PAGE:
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US carrier returns home after record 206 consecutive days at sea

USS Dwight D. Eisenhower (CVN 69)
Sailors man the rails as USS Dwight D. Eisenhower (CVN 69) returns to Naval Station Norfolk. Photo: US Navy

US Navy aircraft carrier USS Dwight D. Eisenhower (CVN 69) and ships from its carrier strike group returned home to Norfolk Naval Station on August 9, after seven months of operations in Europe and the Middle East.

Returning ships include the Nimitz-class aircraft carrier USS Dwight D. Eisenhower (IKE) (CVN 69) and Ticonderoga-class guided-missile cruiser USS San Jacinto (CG 56). Ticonderoga-class guided-missile cruiser USS Vella Gulf (CG 72), Arleigh Burke-class guided-missile destroyers USS James E. Williams (DDG 95) and USS Truxtun (DDG 103) are scheduled to return to Norfolk Aug. 10. USS Stout (DDG 55) remains on deployment and will return to Norfolk at a future date.

Dwight D. Eisenhower CSG ships departed Norfolk, Va., Jan. 17, for the strike group’s Composite Training Unit Exercise (COMPTUEX) and follow-on deployment. Sailors on board the carrier would go on to spend a record-breaking 206 consecutive days at sea.

“Words cannot express the admiration I have for each and every Sailor onboard. These young men and women were thrust into a situation no one could have predicted and they responded as only Navy Sailors can – they adapted and overcame the adversity. I witnessed their excellence day in and day out as they accomplished repairs never before attempted at sea,” said Capt. Kyle Higgins, Ike’s commanding officer. “I am deeply humbled to have the privilege of working alongside them. They are what make our navy the greatest fighting force the world has ever seen.”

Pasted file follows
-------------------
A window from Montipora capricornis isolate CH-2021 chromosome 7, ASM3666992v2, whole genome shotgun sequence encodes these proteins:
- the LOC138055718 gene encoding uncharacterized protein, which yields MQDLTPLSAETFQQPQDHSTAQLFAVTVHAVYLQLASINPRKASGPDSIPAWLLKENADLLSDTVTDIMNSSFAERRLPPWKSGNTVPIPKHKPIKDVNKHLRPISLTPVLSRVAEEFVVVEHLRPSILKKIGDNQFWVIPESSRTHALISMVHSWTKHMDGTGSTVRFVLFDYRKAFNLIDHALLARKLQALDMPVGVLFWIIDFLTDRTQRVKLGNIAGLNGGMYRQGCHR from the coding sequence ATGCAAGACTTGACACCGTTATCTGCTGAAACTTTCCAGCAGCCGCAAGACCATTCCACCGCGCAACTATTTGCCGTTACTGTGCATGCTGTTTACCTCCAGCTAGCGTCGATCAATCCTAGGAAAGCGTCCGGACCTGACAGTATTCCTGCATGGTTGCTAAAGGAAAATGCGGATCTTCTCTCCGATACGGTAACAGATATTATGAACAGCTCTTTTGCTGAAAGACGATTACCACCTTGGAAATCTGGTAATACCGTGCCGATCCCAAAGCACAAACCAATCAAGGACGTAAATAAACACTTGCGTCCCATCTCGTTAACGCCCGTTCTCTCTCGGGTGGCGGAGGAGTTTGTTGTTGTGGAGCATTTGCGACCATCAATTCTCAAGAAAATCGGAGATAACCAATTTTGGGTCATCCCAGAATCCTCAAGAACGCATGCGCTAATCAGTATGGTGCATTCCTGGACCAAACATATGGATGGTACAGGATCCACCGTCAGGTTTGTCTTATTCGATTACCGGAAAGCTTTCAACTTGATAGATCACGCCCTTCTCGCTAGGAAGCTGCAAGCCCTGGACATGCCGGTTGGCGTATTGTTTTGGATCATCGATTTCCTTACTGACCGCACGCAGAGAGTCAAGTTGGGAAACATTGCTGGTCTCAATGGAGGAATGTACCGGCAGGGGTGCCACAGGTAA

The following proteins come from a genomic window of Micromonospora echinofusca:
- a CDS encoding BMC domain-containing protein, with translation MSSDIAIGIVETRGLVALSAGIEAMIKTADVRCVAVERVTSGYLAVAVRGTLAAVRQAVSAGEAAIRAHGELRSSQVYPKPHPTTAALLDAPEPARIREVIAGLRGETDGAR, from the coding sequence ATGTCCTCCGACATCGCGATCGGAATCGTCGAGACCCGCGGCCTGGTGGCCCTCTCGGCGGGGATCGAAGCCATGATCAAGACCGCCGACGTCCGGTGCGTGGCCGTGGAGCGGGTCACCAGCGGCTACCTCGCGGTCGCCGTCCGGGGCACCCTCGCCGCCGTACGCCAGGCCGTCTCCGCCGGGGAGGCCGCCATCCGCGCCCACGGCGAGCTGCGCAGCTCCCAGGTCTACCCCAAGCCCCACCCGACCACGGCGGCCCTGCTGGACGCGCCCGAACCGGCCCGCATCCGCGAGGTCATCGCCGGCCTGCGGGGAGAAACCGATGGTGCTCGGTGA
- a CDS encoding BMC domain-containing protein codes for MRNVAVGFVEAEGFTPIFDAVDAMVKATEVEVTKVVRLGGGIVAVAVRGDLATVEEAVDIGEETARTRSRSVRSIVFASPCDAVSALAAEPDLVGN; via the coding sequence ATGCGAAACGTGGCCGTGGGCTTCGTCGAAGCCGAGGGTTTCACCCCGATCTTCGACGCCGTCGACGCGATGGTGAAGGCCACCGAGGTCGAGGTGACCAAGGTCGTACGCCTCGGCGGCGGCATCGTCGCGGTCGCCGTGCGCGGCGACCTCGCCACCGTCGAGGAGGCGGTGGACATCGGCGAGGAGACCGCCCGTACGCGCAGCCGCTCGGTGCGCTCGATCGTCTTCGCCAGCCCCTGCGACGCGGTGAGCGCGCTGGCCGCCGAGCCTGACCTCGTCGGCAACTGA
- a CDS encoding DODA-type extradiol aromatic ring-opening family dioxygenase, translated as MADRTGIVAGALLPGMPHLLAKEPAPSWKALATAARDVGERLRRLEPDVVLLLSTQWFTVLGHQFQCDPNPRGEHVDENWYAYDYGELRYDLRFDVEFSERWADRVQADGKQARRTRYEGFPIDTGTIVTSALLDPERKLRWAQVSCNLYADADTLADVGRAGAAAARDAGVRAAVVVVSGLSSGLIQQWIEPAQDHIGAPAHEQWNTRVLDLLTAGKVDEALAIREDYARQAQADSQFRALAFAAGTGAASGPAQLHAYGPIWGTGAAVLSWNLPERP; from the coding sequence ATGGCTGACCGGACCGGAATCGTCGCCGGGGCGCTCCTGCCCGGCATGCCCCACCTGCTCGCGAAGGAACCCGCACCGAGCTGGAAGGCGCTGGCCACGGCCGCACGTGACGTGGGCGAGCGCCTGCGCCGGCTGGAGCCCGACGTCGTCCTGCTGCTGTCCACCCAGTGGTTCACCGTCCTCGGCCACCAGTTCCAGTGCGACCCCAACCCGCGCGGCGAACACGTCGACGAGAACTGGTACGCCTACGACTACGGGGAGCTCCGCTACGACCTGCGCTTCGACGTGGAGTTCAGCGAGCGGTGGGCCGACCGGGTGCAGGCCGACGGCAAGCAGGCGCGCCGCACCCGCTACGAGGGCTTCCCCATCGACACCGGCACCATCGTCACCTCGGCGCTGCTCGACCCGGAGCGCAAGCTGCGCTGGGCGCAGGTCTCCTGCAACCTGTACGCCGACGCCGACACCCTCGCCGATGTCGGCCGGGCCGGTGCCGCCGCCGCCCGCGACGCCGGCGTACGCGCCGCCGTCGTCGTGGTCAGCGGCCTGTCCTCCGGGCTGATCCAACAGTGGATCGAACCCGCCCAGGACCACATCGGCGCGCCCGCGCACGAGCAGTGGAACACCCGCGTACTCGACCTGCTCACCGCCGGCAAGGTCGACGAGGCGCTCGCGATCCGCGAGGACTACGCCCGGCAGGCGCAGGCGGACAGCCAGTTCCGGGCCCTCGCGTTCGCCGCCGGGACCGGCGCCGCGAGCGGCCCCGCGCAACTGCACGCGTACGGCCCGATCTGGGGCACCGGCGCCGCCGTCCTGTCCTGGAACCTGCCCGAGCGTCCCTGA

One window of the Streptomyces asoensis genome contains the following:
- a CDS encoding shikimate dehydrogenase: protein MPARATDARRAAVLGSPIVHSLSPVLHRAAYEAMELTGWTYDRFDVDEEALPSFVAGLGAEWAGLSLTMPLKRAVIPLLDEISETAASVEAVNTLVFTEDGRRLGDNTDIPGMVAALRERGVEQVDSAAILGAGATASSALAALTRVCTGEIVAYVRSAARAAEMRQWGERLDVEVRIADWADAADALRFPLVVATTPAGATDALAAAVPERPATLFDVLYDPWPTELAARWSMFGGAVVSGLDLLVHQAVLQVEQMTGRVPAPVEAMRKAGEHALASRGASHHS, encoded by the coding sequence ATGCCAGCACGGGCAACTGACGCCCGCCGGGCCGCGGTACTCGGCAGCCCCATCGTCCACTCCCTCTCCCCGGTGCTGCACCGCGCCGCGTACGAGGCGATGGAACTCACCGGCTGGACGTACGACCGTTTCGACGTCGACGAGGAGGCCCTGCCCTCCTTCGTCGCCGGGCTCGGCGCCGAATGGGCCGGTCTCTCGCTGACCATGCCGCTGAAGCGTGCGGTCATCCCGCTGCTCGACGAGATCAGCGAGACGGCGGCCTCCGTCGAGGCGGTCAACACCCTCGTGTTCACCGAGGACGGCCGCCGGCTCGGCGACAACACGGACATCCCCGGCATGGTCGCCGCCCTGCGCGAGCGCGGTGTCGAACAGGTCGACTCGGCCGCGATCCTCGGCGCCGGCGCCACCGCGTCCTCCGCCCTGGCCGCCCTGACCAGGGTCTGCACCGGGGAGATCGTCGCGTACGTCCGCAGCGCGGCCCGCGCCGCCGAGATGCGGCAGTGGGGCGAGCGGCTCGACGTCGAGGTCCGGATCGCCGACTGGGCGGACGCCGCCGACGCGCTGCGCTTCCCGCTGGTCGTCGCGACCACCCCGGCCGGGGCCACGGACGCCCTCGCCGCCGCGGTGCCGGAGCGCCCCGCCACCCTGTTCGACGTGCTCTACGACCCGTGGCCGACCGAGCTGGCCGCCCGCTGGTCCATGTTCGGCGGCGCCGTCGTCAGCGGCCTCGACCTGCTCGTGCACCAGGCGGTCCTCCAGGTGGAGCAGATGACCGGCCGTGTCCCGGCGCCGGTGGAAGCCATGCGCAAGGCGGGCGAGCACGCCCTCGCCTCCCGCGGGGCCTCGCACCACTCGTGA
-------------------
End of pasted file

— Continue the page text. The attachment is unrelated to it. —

Sailors assigned to the Eisenhower and San Jacinto transited to the equator and participated in a unique crossing the line ceremony, becoming the Navy’s first ‘Iron Shellbacks,’ with more than 100 days at sea May 14. Ike petitioned Naval History and Heritage Command to commemorate this feat in conjunction with crossing the equator as a new title: ‘Iron Shellback.’

Ike returning to Norfolk. Photo: US Navy

IKECSG ships each sailed more than 60,000 nautical miles, operating dynamically through multiple exercises with allies and partners and dual-carriers operations with the French aircraft carrier Charles de Gaulle and USS Harry S. Truman (CVN 75). The ships completed multiple strait and choke point transits, including the Strait of Gibraltar, the Suez Canal, Strait of Hormuz and Strait of Bab el Mandeb.

Demonstrating resiliency and self-sufficiency, Sailors from across the strike group and air wing made several complex repairs to vital equipment and systems, correcting more than 500 category 3 and 4 CASREPs, that would normally be conducted at depot level, or require onboard technical assist visits.

“Our sailors inspire me with their grit, pride and professionalism. They are the back bone of IKE strike group’s warfighting excellence,” said Rear Adm. Brendan McLane, commander, Carrier Strike Group 10. “IKE CSG sailors demonstrated resiliency in the face of adversity by their ingenuity, flexibility, and self-sufficiency. They were a testament to the strike group’s ability to adapt and overcome the tough challenges of this deployment.”